If you are a Christian, you carry the Holy Spirit around with you everywhere you go. So what? What does that matter? How do we live out our identity as temples of the Spirit?
It starts with confession and repentance for the sin in our lives. Admit it, and turn away from it. One of those of particular importance, when it comes to the Spirit, is an apathy toward the Spirit. Imagine how that must feel to the Spirit. Here he is, God, coming to live with us, to indwell us, which is an amazing gift of himself to us, and we can be very apathetic to him, often treating him as if he doesn’t exist. And yet he is with us! Imagine how your spouse or child or parent would feel if you spent most of every day ignoring them, though you are living together in the same house. It would feel incredibly offensive to them. Likewise imagine how the Holy Spirit feels if we rarely talk with or listen to him, though he is indwelling us?
Many people go through the act of being married. They have a ring on their finger, a signed marriage license, but that does not mean they have a healthy, thriving, loving marriage. To achieve that you need to invest in listening, spending time together, growing in communication, prioritizing the other. You are still married if you don’t have a loving healthy marriage, but it is not, and you are not, all that you can be and all that your marriage is meant to be and intended to be.
In the first post in this series, we looked at John 16 where Jesus said that he was leaving the disciples, but that was a good thing for them. He was giving the disciples something better, and what he said is true. Because having the Holy Spirit indwelling us and filling us is so good, then we should desire a close relationship with the Spirit to be a regular part of our heart, mind, and life.
To that, I want to talk about how we address the Spirit. I did it right there. I wrote, “THE Spirit.” On the one hand, there is nothing wrong with that. The biblical writers and Jesus himself addressed the Spirit that way. It is proper English. The Spirit does not have a given name, but instead a title. Kind of like “God THE Father,” and “God THE Son,” but when it comes to Jesus, we can feel more personal with him because he does have a given name. Jesus. So we never say, “THE Jesus” because he is Jesus. We call him by his first name, as is totally normal, and yet the byproduct is that we can feel closer to him. Likewise, we can feel more distant from the Spirit because of how we address him. But as we’ve seen in this week’s posts, the Spirit is actually closer to us than Jesus. The Spirit is living with us.
So I am going to make a suggestion. What if we start addressing the Spirit directly, as if that is his name? For example, and this might sound odd at first, but how about this conversation starter, “Spirit, how are you doing this morning?” Notice how it is more personal? More relational?
We sing songs like this, don’t we? “Spirit of the Living God, fall fresh on me.” “Holy Spirit, you are welcome here.” We don’t sing those songs, saying “The Holy Spirit, you are welcome here,” because we are addressing the Spirit directly. You can do the same as you pray to the Spirit, in order to help develop a closer relationship with the Spirit. Make it personal. Maybe we need to start with confessing and repenting of a neglect of the Spirit.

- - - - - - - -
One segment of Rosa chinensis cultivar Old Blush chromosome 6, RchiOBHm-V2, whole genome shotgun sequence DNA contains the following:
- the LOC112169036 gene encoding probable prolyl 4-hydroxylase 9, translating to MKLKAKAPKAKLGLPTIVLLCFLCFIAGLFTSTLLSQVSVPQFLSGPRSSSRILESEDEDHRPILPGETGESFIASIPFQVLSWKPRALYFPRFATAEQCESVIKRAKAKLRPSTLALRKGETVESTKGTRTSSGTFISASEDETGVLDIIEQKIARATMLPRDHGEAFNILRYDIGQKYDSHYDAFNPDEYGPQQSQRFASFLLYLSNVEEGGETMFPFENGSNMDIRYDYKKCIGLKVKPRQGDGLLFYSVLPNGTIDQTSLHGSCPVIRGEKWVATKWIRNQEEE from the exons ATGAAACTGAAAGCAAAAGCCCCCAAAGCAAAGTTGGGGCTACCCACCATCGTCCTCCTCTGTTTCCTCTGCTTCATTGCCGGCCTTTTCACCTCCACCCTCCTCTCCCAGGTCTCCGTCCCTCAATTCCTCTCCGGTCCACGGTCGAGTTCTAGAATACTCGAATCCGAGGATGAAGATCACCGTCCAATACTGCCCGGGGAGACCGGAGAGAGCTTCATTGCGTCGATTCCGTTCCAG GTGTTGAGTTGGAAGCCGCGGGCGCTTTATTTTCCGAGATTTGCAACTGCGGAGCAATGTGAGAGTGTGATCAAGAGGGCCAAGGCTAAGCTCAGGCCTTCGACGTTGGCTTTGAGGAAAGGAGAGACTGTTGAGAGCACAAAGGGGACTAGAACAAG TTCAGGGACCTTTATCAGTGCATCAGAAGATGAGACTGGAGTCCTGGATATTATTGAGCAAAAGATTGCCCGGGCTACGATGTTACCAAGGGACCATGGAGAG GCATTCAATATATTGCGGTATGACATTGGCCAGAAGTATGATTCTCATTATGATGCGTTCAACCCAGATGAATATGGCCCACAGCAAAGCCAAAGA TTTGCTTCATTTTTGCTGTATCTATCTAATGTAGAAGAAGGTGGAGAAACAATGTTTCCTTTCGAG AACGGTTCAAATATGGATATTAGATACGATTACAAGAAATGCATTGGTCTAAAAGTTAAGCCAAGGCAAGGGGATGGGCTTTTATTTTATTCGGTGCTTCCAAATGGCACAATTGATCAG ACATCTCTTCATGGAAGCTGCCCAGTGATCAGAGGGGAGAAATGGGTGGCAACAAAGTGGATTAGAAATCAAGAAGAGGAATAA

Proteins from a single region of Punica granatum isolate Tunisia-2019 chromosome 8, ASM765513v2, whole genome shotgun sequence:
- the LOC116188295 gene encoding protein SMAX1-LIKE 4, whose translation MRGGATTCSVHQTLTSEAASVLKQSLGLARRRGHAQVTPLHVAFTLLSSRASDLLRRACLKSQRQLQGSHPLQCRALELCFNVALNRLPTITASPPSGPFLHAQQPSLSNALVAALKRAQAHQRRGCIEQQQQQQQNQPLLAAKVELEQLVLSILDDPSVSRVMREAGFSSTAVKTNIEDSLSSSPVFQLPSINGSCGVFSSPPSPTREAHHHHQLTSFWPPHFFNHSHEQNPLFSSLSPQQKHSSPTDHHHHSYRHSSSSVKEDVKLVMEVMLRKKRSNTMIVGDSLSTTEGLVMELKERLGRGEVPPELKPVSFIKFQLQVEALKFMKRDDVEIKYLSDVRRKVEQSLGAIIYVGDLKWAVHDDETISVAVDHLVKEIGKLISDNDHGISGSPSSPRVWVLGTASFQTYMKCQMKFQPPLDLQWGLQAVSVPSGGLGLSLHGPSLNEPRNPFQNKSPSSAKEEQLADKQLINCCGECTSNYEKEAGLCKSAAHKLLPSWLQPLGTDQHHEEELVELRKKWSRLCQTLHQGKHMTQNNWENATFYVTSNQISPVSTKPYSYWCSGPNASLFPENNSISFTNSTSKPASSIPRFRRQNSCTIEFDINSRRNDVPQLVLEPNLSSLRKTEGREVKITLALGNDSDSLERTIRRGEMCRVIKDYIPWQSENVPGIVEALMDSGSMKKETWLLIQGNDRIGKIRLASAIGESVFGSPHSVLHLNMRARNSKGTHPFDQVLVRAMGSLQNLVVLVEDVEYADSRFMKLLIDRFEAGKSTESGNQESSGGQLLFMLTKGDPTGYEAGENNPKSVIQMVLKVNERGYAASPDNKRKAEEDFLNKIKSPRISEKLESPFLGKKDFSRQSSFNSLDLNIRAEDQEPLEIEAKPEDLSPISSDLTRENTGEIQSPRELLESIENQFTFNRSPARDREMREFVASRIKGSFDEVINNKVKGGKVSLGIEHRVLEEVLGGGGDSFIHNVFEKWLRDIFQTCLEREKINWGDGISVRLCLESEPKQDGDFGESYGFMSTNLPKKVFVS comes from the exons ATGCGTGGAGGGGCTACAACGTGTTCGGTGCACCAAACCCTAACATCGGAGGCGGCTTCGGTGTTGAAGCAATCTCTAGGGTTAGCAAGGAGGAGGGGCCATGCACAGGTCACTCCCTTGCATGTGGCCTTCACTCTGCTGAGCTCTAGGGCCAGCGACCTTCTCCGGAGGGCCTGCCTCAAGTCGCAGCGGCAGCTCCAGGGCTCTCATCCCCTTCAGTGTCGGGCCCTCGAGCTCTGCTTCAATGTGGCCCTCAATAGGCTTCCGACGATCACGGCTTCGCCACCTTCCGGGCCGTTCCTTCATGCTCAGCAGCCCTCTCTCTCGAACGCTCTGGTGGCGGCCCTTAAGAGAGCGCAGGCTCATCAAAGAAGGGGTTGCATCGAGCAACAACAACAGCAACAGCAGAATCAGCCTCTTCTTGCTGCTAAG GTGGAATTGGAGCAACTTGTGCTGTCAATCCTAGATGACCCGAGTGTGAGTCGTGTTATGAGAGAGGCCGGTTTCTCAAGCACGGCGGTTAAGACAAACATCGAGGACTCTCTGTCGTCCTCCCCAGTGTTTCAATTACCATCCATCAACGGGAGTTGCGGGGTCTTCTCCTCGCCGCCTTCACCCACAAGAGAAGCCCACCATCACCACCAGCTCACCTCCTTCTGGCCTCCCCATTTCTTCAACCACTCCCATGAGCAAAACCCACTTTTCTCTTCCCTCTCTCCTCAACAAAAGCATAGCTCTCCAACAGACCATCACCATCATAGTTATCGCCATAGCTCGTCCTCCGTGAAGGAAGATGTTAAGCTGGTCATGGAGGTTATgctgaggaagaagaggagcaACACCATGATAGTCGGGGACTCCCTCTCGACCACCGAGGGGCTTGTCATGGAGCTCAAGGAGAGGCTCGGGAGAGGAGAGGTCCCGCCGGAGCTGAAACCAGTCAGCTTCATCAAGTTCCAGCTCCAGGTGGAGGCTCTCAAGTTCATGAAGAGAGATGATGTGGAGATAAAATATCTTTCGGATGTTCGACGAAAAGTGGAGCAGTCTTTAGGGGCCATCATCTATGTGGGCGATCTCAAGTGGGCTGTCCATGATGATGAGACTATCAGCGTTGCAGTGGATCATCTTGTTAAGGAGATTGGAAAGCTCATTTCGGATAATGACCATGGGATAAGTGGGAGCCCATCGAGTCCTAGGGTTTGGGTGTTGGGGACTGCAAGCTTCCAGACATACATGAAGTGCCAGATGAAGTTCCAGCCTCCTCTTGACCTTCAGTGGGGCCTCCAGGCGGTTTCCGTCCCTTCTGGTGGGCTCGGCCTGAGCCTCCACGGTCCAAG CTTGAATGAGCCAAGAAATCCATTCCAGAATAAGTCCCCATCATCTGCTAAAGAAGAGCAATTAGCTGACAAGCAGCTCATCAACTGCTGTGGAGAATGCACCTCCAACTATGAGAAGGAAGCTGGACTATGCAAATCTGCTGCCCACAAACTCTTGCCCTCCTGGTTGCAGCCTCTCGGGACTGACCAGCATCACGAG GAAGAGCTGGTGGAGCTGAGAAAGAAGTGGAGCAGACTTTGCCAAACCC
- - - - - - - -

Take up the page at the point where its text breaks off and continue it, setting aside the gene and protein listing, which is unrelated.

Next, be filled, ingest the Spirit into your life, but not just alone. Do it together with people. We so often think of this individually, or done in isolation, as if that is all that Paul intended. For the early Christians, Spirit-filled life was a group thing. When the Spirit first indwelled them, as we read in Acts 2, that group of disciples and followers of Jesus were praying together. Of course the Spirit can work individually, but it also very important to see the filling of the Spirit in a group.
How do we do this? Certainly by spending in time in prayer, talking with and listening to the Spirit. Include Scripture in these conversations. Read it, asking the Spirit to help you understand it, and listen for what he is saying to you through.
In a recent conversation with a friend, they told me that in their teen years they decided to read the Bible cover to cover. They were committed to it, but all that reading did nothing, they said. I appreciate the honesty of that. Maybe you’ve felt the same way. Just deciding to read the Bible isn’t a guarantee of growing closer to God. So I recommend that you connect with someone. Get someone to teach you how to read the Bible, and do it along with you. Remember when we talked about ways we can quench the Spirit? One of the ways is by looking at scripture intellectually and not as in relationship with God. How are you reading scripture? Read Scripture, asking the Holy Spirit within you to help you understand what God is saying to you through his Word. Include time for listening to the Spirit speak, through Scripture, through others, and for those mysterious impressions we call the voice of the Spirit. Throughout this Identity series, I’ve been advocating reading one chapter every day for a week, and then getting together with others and discussing it. Have a Spirit-filled, Spirit-led, spiritual discussion. If you believe the Spirit is talking with you, don’t keep it to yourself, but bring it to the group for confirmation.
You are children of God, alive in Christ, temples of the Holy Spirit. So live out of that identity. Serving, Giving, Sacrificing. Walking into situations with the personal knowledge and understanding that you are carrying Holy Spirit with you. In conclusion, just as Paul taught us in Galatians 5, walk in step with the Spirit, and you will see the fruit of the Spirit flowing from your life: love, joy, peace, patience, kindness, gentleness, goodness and self-control.
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